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San Jose Unified finds itself in quandary with school just a month away

Mercury News logo Mercury News 7/14/2020 Aldo Toledo
a close up of a school bus: SAN JOSE, CALIFORNIA - MARCH 18: School buses idled by the coronavirus pandemic are stored at the San Jose Unified School District yard, Wednesday, March 18, 2020, in San Jose, Calif. (Karl Mondon/Bay Area News Group) © Provided by Mercury News SAN JOSE, CALIFORNIA - MARCH 18: School buses idled by the coronavirus pandemic are stored at the San Jose Unified School District yard, Wednesday, March 18, 2020, in San Jose, Calif. (Karl Mondon/Bay Area News Group)

SAN JOSE — Although the San Jose Unified School District was preparing to start the new academic year with a mix of classroom instruction and distance learning, recent events have forced it to hit the pause button.

First, the number of COVID-19 cases and hospitalization rates across Santa Clara County and much of the state began rising again a couple of weeks ago. And then, on Friday night, the local teachers union announced that many of its teachers were adamant against returning to the classroom.

So the district decided to survey parents about what they’d like to see happen before it makes a final decision.

In an interview Tuesday, Deputy Superintendent Stephen McMahon declined to say whether the school district would scrap the hybrid teaching model it announced a few weeks ago.

“I can’t answer definitively what school will look like August 12,” McMahon said, acknowledging that “right now health conditions are not favorable” for the plan.

Statewide, more and more school districts have been choosing to start the year with distance learning and, depending on when the pandemic wanes, to phase in some classroom instruction. Two of the biggest districts — Los Angeles and San Diego — announced Monday they committed to distance learning throughout the entire fall.

In addition to considering results from the survey it sent out Friday, McMahon said the district will be making assessments “day by day” based on county health orders.

“We don’t want to make any promises in July we can’t keep in August,” McMahon said, adding that the district anticipated a coronavirus surge and built a model that “would allow us to pivot from in-classroom to at-home learning.”

He said the district intends to release the results of the survey on Friday.

Even if the district chooses to open some classrooms next month, many teachers aren’t planning to return, San Jose Teachers Association President Patrick Bernhardt said Monday.

Bernhardt said about 600 of the union’s 1,500 members have made it “abundantly clear they were preparing to make individual decisions to not come back to work.”

Those are individual decisions, he said, adding that the union itself isn’t organizing teachers to stay away from classrooms.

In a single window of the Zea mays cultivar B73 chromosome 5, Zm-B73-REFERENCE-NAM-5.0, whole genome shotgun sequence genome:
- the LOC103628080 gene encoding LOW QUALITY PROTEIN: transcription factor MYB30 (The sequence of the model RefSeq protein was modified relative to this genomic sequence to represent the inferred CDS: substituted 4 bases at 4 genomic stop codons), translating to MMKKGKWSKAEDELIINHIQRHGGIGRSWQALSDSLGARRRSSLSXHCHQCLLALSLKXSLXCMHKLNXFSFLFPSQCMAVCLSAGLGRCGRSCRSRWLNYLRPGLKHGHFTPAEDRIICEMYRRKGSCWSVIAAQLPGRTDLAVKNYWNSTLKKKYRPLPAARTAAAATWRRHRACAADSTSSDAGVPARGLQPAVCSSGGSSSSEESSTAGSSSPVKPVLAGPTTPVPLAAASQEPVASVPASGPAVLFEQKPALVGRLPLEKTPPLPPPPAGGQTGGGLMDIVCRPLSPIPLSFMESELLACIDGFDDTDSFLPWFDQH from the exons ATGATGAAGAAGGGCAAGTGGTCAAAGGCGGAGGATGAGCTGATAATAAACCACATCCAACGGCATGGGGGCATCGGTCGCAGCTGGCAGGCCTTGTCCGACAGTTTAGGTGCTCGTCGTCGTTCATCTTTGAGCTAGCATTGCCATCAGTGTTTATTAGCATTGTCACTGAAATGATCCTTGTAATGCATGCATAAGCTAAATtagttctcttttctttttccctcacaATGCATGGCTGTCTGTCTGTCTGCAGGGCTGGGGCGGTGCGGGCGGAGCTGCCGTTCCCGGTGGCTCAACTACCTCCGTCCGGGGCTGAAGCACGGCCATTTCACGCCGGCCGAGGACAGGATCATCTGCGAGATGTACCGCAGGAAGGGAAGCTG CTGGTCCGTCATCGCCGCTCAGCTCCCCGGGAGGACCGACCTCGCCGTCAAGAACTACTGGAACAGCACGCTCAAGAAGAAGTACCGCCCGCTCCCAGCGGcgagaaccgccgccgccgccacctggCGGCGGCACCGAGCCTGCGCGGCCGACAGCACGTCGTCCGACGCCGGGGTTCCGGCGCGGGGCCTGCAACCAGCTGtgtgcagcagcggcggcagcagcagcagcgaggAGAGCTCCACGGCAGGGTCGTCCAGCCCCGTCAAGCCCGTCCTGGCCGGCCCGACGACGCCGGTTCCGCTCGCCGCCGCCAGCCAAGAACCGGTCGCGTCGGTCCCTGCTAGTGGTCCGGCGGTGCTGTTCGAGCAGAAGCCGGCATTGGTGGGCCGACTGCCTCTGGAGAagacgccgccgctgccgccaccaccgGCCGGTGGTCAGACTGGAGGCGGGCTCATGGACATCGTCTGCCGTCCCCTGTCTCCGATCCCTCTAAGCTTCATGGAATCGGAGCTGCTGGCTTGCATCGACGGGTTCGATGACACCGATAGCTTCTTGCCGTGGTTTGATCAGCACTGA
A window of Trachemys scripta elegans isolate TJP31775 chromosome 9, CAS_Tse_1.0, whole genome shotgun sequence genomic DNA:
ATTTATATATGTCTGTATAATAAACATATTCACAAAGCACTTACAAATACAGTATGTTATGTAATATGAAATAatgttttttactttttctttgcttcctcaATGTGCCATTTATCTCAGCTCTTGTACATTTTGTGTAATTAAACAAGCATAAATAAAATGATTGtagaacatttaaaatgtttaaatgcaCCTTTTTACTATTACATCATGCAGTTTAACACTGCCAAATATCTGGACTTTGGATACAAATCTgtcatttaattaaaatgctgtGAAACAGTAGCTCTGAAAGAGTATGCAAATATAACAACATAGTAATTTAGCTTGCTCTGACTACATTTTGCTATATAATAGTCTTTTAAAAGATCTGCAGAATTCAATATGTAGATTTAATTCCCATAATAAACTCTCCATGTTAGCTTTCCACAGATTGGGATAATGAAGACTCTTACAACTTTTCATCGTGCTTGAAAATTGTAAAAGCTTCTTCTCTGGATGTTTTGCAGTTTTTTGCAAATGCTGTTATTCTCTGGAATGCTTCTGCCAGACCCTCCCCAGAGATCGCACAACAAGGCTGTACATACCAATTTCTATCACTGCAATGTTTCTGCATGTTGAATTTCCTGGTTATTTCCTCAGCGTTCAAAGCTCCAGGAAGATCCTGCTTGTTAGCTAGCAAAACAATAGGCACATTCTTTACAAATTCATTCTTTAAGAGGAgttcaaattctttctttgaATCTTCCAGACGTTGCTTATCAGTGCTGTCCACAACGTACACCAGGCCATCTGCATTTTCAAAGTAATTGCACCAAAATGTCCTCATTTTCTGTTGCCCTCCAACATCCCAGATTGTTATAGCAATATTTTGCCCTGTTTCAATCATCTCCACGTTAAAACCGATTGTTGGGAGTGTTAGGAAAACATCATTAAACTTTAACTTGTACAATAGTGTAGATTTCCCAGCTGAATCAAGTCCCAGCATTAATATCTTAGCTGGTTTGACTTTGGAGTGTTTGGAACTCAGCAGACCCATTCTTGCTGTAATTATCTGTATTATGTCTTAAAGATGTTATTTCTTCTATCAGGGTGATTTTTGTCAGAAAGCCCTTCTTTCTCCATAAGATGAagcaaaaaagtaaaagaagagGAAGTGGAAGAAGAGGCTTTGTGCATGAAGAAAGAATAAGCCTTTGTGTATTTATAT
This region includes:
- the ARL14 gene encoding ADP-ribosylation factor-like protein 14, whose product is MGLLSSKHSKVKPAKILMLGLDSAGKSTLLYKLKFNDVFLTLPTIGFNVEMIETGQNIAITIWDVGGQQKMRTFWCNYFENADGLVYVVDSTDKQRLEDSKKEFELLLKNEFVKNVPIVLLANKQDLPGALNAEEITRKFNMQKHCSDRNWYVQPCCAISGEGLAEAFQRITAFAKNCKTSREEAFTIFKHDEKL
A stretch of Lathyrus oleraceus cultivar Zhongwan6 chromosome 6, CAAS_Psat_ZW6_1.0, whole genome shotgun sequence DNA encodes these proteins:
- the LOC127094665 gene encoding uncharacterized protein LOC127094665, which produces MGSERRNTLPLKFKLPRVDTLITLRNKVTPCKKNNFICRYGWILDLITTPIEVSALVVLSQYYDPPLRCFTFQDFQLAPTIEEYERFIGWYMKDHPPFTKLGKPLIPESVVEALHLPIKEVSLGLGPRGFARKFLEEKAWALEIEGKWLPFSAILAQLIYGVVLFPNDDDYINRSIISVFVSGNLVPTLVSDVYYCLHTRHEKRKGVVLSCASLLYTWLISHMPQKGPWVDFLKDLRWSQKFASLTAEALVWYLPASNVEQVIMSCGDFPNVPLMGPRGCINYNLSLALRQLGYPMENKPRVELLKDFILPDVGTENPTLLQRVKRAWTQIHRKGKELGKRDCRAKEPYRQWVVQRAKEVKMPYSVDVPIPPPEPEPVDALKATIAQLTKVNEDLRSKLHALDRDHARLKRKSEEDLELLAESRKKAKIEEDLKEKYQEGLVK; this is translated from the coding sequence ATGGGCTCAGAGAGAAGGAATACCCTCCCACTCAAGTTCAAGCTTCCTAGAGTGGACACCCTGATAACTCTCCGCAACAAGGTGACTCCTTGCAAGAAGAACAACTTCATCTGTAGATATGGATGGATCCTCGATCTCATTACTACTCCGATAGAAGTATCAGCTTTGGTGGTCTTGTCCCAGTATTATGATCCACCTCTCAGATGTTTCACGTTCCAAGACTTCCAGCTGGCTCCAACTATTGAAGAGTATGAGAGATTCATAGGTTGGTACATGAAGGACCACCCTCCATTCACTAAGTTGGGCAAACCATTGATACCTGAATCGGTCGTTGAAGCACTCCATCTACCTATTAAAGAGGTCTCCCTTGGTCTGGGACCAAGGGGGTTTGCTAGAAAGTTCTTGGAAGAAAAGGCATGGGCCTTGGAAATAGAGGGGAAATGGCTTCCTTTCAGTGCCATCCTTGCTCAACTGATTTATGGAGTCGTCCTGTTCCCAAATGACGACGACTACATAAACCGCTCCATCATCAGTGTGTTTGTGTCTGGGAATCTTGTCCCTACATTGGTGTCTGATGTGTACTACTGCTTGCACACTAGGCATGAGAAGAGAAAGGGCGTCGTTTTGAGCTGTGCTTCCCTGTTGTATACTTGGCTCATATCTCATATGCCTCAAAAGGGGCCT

“This really isn’t a situation where we anticipate asking members to take actions, it has really been a lot of grassroots conversations,” Bernhardt said.

“This is really a situation where members are telling me things that they’re going to do to protect their own health and the health of their family,” he said. “The district is really at risk of having a lot of people taking individual decisions.”

Teachers who don’t want to leave the district but fear contracting the virus if they return to classrooms could seek guidance from the California Division of Occupational Safety and Health, though it’s unclear what kind of protections the state agency could provide.

McMahon said teachers can also talk to the district’s human relations department about their concerns, but he wouldn’t say whether a teachers’ position or pay would be affected by not returning to work.

Union representative Bernhardt said he hasn’t talked to district administrators since sending the letter.

“From what I’ve seen from my members, I don’t see another path forward other than full distance learning,” Bernhardt said. “The earlier we know what we’re doing the better. We need to put our limited time and resources into doing distance learning the absolute best we can on the first day of school.”

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Jennifer Maddox, whose two children go to San Jose Unified schools, said she prefers a hybrid approach because any level of in-person instruction “would be beneficial, even if it can’t be for all students.”

Since the coronavirus pandemic forced schools to close in March, Maddox said parents of San Jose Unified students have wanted more access to teachers and less distance learning, while teachers concerned about their safety have been advocating for distance learning.

The debate is “not helping people feel more comfortable with the situation,” Maddox said, noting that school is just a month away. “There are no easy answers. If the decision is made because they feel that (distance learning) is the best environment they can offer while keeping students and staff safe, then I don’t know we have much choice but to accept.”


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